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Groups begin canvassing for Bring Chicago Home referendum


CHICAGO — On Sunday afternoon, volunteers with the 50th Ward United Working Families went door to door on Chicago’s Northwest Side to inform residents of the Bring Chicago Home movement.

It’s a referendum question aimed at serving Chicago’s homeless population by taxing high-end property sales.

“We’re human beings and when we see people out on the street and it’s 20 degrees outside that’s not right,” Rami Farja said.

Farja is a Chicago Public Schools teacher who said there are at least 10,000 students who don’t know where they’ll be sleeping each night.

To him, it was an easy decision to get behind the movement.

“Our city has the means to do something about it and it’s about time we do,” Farja said.

The referendum question will appear on the March 19 ballot. It will ask voters if they want to give council members the power to increase the transfer tax on six-figure property sales to help fund long-term financial support to combat homelessness.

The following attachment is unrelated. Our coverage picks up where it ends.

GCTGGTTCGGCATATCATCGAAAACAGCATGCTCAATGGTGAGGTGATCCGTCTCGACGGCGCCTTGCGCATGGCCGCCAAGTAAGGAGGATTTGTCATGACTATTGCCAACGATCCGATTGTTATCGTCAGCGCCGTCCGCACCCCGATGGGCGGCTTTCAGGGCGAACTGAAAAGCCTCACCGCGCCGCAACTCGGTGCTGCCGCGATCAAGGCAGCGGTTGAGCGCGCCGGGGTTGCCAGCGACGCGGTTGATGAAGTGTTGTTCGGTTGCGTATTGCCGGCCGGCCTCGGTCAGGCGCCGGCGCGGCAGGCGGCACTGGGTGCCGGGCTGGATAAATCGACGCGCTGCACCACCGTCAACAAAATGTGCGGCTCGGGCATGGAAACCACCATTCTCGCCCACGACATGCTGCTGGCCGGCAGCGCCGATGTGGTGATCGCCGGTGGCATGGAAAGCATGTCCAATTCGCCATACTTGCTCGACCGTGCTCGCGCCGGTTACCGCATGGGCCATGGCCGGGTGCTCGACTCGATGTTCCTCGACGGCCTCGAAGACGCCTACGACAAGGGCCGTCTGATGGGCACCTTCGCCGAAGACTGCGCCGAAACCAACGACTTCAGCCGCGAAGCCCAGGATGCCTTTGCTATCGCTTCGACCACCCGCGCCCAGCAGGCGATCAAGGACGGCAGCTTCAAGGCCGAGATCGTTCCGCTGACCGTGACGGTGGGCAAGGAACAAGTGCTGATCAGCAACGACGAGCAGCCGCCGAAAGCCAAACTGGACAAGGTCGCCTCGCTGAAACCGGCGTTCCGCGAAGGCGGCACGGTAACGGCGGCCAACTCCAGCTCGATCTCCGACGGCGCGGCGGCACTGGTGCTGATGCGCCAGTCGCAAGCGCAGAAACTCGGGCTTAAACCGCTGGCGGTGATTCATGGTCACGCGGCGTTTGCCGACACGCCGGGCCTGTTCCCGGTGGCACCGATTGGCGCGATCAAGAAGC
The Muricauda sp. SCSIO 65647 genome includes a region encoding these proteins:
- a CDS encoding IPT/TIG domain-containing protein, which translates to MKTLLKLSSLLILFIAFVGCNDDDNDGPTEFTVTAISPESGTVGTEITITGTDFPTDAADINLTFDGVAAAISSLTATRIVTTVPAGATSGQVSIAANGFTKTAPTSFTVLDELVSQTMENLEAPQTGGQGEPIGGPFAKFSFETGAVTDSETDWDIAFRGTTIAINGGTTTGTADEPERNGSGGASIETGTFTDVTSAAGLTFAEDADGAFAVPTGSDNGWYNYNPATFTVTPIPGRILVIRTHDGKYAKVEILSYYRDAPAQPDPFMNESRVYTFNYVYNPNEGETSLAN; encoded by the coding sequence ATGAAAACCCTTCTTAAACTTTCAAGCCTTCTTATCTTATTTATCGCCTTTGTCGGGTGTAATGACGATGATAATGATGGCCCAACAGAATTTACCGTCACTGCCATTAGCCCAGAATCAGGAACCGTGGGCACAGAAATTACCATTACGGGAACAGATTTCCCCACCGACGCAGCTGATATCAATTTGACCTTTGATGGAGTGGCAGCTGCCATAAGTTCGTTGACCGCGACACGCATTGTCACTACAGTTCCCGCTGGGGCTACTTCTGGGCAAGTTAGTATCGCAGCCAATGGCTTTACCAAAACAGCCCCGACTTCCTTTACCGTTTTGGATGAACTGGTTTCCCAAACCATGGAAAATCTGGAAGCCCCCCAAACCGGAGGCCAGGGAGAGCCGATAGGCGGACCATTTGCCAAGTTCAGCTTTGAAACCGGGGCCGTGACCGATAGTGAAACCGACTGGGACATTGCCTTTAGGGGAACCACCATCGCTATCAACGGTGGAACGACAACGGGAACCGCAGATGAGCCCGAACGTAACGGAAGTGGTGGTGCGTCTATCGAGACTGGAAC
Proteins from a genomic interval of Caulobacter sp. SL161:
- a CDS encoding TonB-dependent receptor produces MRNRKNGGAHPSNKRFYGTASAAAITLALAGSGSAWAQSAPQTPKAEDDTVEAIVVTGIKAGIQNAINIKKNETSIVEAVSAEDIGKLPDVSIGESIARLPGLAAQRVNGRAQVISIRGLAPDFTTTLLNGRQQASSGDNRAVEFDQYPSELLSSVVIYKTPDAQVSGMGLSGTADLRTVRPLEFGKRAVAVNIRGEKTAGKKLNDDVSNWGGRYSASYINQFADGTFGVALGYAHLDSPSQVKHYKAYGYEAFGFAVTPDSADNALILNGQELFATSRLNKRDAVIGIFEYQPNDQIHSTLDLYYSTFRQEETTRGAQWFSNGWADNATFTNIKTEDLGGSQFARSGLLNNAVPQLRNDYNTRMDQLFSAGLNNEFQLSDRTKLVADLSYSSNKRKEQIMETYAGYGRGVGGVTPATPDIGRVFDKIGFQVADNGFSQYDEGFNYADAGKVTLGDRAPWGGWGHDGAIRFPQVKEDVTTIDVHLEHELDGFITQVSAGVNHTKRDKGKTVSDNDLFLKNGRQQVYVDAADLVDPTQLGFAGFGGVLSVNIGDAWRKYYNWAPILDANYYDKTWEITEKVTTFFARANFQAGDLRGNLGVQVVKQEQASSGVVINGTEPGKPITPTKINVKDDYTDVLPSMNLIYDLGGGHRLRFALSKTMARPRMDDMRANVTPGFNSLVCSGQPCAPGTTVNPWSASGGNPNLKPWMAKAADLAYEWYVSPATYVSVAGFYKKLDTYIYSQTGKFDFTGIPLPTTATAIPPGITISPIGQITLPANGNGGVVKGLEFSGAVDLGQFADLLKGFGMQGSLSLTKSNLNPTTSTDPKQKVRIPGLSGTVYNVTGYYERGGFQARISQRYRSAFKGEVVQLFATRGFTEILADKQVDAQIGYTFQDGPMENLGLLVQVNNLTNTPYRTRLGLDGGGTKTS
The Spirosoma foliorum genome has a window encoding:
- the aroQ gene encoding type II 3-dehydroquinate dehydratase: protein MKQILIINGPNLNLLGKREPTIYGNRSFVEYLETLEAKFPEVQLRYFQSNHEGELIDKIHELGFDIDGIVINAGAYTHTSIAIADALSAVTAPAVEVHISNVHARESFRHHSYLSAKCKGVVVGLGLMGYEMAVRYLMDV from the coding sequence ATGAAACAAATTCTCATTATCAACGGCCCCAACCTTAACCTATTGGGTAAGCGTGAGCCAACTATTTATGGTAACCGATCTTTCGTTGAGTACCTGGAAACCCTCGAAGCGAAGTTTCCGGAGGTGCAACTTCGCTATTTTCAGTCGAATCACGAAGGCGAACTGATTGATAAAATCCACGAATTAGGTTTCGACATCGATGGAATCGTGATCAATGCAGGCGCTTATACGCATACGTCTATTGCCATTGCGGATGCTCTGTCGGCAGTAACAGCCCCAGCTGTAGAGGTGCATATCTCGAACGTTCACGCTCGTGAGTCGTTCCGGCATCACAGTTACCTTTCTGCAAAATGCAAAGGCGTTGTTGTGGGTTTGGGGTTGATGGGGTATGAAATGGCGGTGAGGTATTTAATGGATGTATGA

“Those that are sold over a million dollars will be taxed at a slightly higher rate,” Farja said. “That will allow us to house the 60,000 houseless people.”

Right now, property buyers pay a one-time flat tax of .75% of sales. If the referendum passes, property sales under a million dollars would decrease and be taxed .6%.

But property sales between a a million and $1.5 million would be taxed .2%. Property sales of more than $1.5 million would be taxed at 3%.

“Over 90% of Chicagoans would not feel this,” Farja said.

“If the goal is to raise money, why are they giving a tax break for transactions under a million? And there’s only one reason why it’s to confuse the voters. It’s called log rolling and it’s not legal,” Michael Glasser with the Neighborhood Building Owners Alliance said.

That’s why they and similar groups have filed a lawsuit to prevent the question from appearing on the ballot and not let the city raise taxes on similar transactions.

“Don’t throw an obstacle at small investors and midsize investors who are the key to providing affordable housing in the city,” Glasser said. “To put a substantial tax goes completely the wrong way.”

Glasser understands it’s a noble goal to address the issue of homelessness, but hopes they can be included in the conversation of creating a comprehensive plan instead of being taxed for it.

However anti-homelessness supporters believe the tax hike is a necessary step to help change the lives of the most vulnerable.

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